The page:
I highly recommend that you do the conversion and forget about converters or isolating the stereo. One additional note... I have an electric fan on my car, and had to switch the leads around on it as well after the conversion to make it run in the right direction.

Paul W.
09-16-2004, 02:24 PM
It might be easier, cheaper and less trouble to switch to negative ground. It's a very simple procedure which you can change back whenever you wanted to. Funny thing is, I don't practice what I preach. My TR4 is positive ground and I like it that way. But if I ever add a radio....
Here are the instructions on switching to negative ground from the VTR.ORG website:

<font color="blue"> The reason to do this conversion is convenience, not reliability - it allows you to use modern electrical accesories, especially radios.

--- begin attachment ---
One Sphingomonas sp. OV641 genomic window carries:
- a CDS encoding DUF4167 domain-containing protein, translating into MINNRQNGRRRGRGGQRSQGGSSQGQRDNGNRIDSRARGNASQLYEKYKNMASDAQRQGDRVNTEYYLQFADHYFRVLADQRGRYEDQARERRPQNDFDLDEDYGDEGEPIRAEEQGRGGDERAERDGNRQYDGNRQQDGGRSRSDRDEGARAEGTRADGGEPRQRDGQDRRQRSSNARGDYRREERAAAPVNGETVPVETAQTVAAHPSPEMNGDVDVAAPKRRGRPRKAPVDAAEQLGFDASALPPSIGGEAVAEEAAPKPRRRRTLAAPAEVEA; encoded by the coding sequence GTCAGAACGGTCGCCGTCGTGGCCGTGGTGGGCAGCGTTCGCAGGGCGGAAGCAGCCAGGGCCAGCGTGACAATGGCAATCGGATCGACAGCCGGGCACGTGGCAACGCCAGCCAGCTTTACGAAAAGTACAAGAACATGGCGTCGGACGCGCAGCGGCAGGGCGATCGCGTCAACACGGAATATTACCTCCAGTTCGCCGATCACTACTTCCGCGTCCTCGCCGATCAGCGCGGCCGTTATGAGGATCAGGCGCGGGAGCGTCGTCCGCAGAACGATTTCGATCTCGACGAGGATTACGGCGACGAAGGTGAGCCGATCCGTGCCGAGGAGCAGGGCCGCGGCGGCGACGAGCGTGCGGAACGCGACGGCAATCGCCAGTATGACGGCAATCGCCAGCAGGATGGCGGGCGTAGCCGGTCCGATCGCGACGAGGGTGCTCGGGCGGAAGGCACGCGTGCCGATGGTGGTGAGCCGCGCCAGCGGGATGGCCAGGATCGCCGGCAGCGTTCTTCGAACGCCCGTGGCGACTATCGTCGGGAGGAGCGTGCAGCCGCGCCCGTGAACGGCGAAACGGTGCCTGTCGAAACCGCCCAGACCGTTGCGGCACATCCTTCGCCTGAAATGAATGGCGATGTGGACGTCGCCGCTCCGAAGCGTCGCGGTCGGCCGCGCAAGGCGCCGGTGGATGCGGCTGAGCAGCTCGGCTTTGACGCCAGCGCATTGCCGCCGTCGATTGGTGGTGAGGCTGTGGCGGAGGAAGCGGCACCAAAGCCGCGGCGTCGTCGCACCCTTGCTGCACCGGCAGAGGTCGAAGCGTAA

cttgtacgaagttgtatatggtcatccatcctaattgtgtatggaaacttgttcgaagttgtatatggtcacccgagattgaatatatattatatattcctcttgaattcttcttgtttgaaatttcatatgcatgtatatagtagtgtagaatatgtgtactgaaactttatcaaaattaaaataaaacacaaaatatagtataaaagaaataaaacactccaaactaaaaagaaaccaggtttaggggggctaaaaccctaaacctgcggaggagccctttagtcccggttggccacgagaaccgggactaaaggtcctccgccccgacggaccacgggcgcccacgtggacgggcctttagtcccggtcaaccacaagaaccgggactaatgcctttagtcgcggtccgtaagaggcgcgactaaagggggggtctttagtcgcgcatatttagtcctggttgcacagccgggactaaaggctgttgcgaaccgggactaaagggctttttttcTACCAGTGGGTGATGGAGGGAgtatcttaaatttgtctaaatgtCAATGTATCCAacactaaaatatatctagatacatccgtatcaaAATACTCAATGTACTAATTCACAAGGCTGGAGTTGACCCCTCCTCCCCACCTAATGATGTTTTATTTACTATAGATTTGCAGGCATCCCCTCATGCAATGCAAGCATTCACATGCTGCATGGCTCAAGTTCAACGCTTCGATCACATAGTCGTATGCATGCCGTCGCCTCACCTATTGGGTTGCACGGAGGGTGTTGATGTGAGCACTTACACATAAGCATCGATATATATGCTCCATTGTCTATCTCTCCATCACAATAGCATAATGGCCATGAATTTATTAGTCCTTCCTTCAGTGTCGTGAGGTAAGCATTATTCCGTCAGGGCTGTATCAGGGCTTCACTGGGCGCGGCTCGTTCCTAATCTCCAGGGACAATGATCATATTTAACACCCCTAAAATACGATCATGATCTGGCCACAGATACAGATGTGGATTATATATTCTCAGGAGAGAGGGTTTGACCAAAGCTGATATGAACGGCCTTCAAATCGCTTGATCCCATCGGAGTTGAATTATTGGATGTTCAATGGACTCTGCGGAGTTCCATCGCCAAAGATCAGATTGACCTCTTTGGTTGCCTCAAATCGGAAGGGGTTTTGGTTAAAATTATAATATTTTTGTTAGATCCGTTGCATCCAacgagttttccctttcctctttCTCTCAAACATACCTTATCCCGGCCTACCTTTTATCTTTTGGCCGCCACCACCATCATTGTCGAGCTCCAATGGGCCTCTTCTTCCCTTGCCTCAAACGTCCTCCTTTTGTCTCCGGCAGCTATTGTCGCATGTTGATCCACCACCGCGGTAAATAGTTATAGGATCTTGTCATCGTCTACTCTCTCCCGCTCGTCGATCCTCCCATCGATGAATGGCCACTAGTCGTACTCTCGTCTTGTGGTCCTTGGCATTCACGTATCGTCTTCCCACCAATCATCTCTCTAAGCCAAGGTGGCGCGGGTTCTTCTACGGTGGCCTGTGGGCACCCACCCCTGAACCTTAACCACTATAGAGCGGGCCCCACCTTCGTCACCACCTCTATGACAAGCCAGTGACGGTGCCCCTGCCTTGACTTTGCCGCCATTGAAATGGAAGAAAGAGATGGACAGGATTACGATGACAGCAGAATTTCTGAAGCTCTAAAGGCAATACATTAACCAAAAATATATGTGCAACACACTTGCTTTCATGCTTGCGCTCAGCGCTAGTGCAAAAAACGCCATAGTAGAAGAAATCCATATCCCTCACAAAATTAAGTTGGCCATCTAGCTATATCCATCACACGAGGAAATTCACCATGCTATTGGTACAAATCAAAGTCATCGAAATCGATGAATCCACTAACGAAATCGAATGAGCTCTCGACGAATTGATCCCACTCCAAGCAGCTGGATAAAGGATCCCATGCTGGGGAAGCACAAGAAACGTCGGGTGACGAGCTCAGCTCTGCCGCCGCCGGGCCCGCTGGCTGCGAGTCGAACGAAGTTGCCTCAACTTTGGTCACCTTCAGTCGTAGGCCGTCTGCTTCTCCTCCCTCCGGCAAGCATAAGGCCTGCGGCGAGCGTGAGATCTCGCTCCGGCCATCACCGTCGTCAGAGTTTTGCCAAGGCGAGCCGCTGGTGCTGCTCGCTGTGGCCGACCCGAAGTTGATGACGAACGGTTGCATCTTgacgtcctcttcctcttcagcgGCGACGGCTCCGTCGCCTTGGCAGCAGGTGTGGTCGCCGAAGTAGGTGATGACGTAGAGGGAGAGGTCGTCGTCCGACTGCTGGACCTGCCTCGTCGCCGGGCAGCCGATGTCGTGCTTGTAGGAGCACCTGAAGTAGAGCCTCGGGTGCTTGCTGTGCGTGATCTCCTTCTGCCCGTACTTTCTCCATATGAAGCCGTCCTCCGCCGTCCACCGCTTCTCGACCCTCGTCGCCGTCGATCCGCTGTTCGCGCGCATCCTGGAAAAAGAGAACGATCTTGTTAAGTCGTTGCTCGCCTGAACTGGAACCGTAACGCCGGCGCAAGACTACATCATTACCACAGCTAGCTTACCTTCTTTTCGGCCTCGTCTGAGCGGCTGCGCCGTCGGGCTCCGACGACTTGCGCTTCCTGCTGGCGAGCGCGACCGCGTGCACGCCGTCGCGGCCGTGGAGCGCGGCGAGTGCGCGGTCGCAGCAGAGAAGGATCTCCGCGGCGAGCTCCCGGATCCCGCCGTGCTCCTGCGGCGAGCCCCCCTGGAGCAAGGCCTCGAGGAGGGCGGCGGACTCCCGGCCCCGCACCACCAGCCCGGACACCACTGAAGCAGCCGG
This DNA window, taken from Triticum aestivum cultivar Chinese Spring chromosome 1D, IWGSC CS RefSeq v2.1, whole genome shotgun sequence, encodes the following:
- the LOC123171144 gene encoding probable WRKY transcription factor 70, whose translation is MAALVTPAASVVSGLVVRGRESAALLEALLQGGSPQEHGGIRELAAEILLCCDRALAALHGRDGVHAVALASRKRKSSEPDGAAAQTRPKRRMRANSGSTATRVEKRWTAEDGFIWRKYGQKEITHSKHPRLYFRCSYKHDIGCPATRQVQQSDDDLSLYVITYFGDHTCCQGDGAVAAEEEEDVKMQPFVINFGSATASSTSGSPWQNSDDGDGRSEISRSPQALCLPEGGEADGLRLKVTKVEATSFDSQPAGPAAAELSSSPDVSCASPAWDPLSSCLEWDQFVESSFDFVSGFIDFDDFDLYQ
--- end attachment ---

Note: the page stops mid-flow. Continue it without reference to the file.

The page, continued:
1. Remove the battery
2. If you have a radio, remove it.
3. Remove the central panel in dash and reverse the wires conected to the Ammeter. Replace panel.
4. If you have an electrical fuel pump (non-original on TR-4), and it's a late model SU with a diode across the points rather than a condensor, reverse the connections to the diode.
5. Connect the (-) post of the coil to the wire going to the distributor, the (+) post to the wire going to the ignition switch.
6. Replace the battery, with the terminals reversed. If you are using the car as a daily driver, I'd strongly reccomend that you replace both the ground strap and the positive lead going to the starter solenoid with new cables. It's cheap, and will give you a better connection, which means more reliable starting.